Joint Committee on The Draft Communications Bill Appendices to the Minutes of Evidence


Memorandum submitted by edNET



  We welcome the opportunity to contribute to the debate on what we hope from the merged OFCOM, from both edNET and our customers' perspective.


  We have one fundamental concern with the proposed structure of the OFCOM organisation template. The term consumer panel blurs the hierarchy of consultation, as this (we hope) is to incorporate retail, wholesale, and incumbent consumer interests. We would propose a simpler and more transparent structure of consultation to OFCOM as follows:

  Use of quarterly physical meetings should be supported by online mailing lists with web-based archives for reference. This also allows the discussions for ACs and ASCs to be transparent to one another, even if they are not subscribed to these lists. Online discussion is key to minimise the costs and time associated with consultation.

  This structure allows for direct dialogue between consumers and industry, as well as transparency of the issues faced by industry in delivering to consumers, and the issues foremost to prioritise on behalf of their customers.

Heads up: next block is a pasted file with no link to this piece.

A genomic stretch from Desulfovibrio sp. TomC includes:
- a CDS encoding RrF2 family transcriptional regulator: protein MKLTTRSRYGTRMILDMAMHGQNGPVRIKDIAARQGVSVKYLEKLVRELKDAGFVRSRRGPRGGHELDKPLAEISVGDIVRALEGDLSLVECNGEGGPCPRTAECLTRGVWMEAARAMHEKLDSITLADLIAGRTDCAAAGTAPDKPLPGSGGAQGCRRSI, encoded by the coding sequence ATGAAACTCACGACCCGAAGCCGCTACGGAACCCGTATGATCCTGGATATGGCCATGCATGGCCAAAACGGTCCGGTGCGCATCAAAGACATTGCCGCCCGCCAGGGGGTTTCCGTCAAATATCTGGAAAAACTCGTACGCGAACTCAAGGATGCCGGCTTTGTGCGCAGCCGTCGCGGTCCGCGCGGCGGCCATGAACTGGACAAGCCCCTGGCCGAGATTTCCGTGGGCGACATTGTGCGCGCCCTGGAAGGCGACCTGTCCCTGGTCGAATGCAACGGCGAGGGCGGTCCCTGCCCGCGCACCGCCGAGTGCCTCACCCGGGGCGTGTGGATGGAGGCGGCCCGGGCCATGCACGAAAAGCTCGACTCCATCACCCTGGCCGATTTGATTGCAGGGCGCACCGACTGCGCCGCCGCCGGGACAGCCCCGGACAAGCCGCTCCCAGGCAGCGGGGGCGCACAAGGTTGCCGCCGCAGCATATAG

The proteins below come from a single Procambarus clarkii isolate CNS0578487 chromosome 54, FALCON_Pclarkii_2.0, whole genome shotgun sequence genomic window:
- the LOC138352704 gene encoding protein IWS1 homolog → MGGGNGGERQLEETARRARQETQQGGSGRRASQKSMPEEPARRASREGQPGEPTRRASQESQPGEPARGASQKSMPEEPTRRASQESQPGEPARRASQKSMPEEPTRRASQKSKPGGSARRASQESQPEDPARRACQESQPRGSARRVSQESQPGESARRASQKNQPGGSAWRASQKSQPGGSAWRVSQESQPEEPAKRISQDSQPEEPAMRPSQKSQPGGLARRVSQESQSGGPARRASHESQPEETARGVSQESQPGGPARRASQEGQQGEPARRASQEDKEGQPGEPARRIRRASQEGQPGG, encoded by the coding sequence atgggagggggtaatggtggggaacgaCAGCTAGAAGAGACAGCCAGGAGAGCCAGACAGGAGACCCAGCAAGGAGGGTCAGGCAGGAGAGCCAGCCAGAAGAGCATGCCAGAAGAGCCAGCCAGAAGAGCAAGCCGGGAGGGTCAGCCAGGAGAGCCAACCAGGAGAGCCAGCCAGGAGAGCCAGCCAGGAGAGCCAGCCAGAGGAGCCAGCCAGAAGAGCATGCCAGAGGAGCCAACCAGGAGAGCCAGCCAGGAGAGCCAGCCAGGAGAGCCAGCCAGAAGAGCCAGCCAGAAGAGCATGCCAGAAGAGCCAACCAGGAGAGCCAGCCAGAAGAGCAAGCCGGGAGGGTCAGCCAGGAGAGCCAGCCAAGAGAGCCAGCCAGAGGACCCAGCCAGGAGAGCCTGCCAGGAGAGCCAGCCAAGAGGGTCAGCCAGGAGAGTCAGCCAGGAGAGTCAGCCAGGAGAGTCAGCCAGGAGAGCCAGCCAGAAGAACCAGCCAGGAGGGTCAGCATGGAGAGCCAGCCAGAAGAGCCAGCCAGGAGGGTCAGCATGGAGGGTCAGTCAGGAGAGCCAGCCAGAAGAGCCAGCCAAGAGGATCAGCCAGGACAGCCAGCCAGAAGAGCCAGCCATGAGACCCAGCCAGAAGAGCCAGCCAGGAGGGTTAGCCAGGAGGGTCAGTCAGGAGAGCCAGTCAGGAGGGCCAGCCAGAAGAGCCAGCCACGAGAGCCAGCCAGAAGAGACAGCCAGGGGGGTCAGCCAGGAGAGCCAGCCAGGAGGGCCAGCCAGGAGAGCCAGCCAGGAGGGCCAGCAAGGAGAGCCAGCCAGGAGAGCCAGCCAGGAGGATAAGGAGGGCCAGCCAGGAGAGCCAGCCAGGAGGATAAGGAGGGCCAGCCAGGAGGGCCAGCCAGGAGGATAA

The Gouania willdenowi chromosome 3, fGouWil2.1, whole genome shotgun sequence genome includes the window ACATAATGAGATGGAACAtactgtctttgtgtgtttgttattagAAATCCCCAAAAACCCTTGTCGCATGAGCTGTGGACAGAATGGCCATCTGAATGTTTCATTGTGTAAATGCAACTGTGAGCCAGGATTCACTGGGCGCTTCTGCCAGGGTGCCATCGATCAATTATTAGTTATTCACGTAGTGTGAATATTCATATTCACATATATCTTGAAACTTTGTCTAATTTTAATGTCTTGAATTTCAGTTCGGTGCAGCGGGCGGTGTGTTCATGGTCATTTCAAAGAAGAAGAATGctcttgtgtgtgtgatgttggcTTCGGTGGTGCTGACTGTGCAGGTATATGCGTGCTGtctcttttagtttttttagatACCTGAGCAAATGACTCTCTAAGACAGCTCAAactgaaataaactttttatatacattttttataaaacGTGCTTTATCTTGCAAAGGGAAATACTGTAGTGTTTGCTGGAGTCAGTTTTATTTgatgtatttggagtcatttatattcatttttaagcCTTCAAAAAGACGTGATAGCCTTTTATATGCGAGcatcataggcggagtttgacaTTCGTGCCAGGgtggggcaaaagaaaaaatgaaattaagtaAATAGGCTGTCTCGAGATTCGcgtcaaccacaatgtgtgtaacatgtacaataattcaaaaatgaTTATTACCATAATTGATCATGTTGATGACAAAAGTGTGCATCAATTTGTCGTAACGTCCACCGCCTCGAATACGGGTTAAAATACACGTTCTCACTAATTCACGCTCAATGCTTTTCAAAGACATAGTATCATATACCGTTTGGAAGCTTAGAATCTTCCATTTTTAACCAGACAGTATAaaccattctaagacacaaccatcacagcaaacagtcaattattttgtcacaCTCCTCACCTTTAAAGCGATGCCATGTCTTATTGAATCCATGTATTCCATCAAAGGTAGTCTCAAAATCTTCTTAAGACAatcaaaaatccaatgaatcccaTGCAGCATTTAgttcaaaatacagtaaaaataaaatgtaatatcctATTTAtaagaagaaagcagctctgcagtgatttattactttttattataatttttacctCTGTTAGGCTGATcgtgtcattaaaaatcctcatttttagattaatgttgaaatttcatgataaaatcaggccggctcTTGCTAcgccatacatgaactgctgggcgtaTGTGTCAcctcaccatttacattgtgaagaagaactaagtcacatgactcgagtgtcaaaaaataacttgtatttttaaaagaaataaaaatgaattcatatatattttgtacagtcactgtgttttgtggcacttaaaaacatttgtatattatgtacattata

It would hopefully also allow for transparent representation of issues to OFCOM, with the agenda of the representing individuals or organisations clearly known to all.


  The key issues we face are transparency of consultation to any interested parties (using the OFCOM website as the starting point, and pointing interested parties at the relevant forums for getting involved with the process).

  There must be clarity for representation between suppliers, service providers (which has to include media companies etc), and incumbents (again, if you want a technology-neutral format to the OFCOM approach, it has to recognise incumbents in each technology medium—arguably a tricky task).

  The meeting in London in October 2001 made clear that those from each sector (be it consumers or industry) have different agendas and need for representation. As such, the delineation and clarity of representation is important.

June 2002

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